Author: Laura Saunders

Land and Property Professionals

We sell, rent, manage, survey, plan and advise...what can we do for you?

Bedford: 01234 351000 (Sales, lettings and viewing enquiries)
01234 352201 (Professional services and general enquiries)
Buckingham: 01280 428010

With recent rising energy costs and global insecurity brought into sharp focus by the war in Ukraine, it is time to take stock of your property assets.

Two issues should be to the forefront of consideration:

For landlords, if you have let your property to a tenant on a long lease with the tenant solely responsible for repairs, it is easy to become complacent. However, there is an ongoing trend of Government tightening legislation as it seeks to meet climate change targets, thermal performance and efficient use of energy.

The Government White Paper for Minimum Energy Efficiency Standards (MEES) sets out the need for commercial rented buildings to meet a minimum Energy Performance Certificate (EPC) rating of C from 2028, with an EPC rating of B from 2030. It is estimated that in Bedfordshire alone, 55% of the commercial buildings have an EPC worse than C.

If a property is not maintained and improved on a continual basis and meets tenant/buyer expectations, it can quickly become unlettable and unfit for purpose. Poor maintenance can also result in users of the building having day-to-day activities disrupted and lead to a spiral of lack of care, resulting in an unattractive property.

Recently we have been commissioned by a local property owner of two town centre offices to advise on management issues as follows:

Following a review of the EPCs and obtaining advice on potential improvements by a specialist consultant, we are now drawing up proposals of how to achieve an acceptable rating with a target of EPC rating of at least C and possibly B to future proof.

Various parts of the building were found to be suffering from decay and deterioration resulting in tenant dissatisfaction. Opportunities are being taken to replace windows with thermally efficient versions, while still maintaining the character of the building.

We are also consultants to several local churches to advise on their ongoing repairs and refurbishments. Recently, we have carried out a quinquennial review of properties belonging to Three Rivers Church in Bedford. Various repairs and improvements have been carried out to their three properties during 2021, with cyclical redecoration planned for 2022. Spurred on by the Mayor’s Climate Change fund initiative, the trustees are now looking at ways to reduce their energy bills. Following obtaining an EPC as preliminary guidance, we are now advising on options to carry out improvements to lighting, heating and insulating the building fabric.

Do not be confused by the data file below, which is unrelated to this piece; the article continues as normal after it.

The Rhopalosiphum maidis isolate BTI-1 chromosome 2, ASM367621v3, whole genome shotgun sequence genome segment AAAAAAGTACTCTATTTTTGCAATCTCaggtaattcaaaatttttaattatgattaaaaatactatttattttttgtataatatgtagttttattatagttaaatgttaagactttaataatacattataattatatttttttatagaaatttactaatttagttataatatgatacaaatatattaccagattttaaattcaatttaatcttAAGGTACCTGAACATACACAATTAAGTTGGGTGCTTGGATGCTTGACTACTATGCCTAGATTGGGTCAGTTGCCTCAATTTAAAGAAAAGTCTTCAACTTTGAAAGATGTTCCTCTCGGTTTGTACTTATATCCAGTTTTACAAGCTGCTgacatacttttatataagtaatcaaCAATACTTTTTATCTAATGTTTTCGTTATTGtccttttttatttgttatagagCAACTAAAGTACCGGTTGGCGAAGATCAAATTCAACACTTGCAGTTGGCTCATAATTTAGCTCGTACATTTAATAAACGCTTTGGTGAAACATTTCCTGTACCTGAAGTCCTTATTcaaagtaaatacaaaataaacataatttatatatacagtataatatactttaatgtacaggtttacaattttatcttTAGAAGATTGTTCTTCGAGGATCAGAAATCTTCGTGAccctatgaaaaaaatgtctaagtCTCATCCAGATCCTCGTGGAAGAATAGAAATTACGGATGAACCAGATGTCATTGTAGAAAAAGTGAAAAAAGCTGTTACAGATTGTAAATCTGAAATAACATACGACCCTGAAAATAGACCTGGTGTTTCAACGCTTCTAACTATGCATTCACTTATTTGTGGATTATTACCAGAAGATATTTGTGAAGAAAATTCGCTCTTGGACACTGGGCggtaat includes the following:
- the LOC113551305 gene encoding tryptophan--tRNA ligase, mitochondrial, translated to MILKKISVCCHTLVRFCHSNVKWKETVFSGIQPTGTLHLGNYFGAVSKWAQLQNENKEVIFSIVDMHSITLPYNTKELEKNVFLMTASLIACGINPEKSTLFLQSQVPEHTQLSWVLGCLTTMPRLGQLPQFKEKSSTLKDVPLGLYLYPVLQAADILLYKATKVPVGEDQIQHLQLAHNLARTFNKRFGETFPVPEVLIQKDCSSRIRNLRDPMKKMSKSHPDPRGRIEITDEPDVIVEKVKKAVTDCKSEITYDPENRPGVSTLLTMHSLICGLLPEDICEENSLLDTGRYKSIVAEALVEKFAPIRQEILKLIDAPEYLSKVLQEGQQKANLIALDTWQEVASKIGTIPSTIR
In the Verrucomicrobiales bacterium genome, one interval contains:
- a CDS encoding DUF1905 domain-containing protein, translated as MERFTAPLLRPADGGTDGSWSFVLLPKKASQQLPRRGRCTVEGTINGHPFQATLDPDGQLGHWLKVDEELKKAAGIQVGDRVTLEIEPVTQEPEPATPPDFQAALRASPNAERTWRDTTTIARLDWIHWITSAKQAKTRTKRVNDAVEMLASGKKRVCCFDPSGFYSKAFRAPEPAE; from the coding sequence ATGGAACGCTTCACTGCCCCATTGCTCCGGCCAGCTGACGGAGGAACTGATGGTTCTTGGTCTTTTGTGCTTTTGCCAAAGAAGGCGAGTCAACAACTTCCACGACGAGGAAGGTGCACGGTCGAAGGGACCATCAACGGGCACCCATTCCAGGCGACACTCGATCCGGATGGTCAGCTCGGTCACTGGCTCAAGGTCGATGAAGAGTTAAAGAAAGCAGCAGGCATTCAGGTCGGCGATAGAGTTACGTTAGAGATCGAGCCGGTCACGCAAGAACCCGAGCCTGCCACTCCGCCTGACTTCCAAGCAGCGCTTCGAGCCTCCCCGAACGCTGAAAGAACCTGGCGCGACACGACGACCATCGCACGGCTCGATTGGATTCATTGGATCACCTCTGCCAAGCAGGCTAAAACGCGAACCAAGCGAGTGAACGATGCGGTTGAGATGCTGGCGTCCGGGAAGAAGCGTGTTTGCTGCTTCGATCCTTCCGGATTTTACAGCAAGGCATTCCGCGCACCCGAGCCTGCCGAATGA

Do you have a commercial property that needs to be looked at? Please contact Stuart Brown to find out how we can help you.

If you have a commercial property that you let but are considering property management, then please contact Tessa Smith.

If you haven’t ever considered auction to sell your land or property then now certainly is the time. With a record success rate of selling 93% of lots in 2021, more sellers are turning to the auction route and an abundance of buyers are looking for their ideal lot.

What sells well at auction?

Any kind of property can sell at auction, from hovels to mansions and bare land to vast warehouses but some types work better than others.


11 Moor Lane, Bedford MK42 9UR

Guide Price: £140,000

The owners of this much-loved family home were the original council tenants who first occupied in 1951 but the house now needed to sell to help with the cost of their joint care home fees.

Acting with power of attorney, their children appointed us to sell the property, wanting a quick, clean sale that would show the house was sold for ‘fair market value’. The last houses which sold in the road achieved £210,000 and £215,000 but these were both more modern inside. Allowing for the cost of refurbishment, we all expected it to achieve less than £200,000 so were delighted when the hammer went down at a staggering £251,000.

6 Clare Cottages, Clare, Thame, Oxfordshire OX9 7HQ

Guide Price: £190,000

Having been on the market since July 2019, we sold this cottage in June 2020 amid severe lockdown restrictions for £275,000 – 50% more than the guide price! We also sold Nos 2-5 Clare Cottages at the same time and totalled £1,220,000.

The highest offer for all the cottages secured by two previous estate agents was £750,000!


Mad Dog Paddock, High Street, Little Odell, Bedfordshire

Guide Price: £125,000

Having been refused permission to convert this concrete portal frame barn into a residential property, and then refused again at appeal, the sellers decided to sell.  Despite the negative planning history, we felt it would still be appealing to buyers as it is set between residential property within an attractive hamlet, with 8 acres of land to the rear. Our expectations were that it should achieve circa £200,000 so when it sold in our first in-room, post lockdown, auction in October 2021 for £450,000, our clients were delighted.

Being owned by a charity, a sale by auction also helped prove the sale was at market value for compliance with the Charities Act regulations.

Land on the South Side of Nash Road, Thornborough, Buckinghamshire

Guide Price: £55,000

Small parcels of land near houses always do well at auction. This 1 ½ acre paddock was no exception and despite there being a restriction on the title and no planning consent, in December 2021 it still sold for £170,000!


28 Stotfold Road, Arlesey, Bedfordshire SG15 6XT

Guide Price: £160,000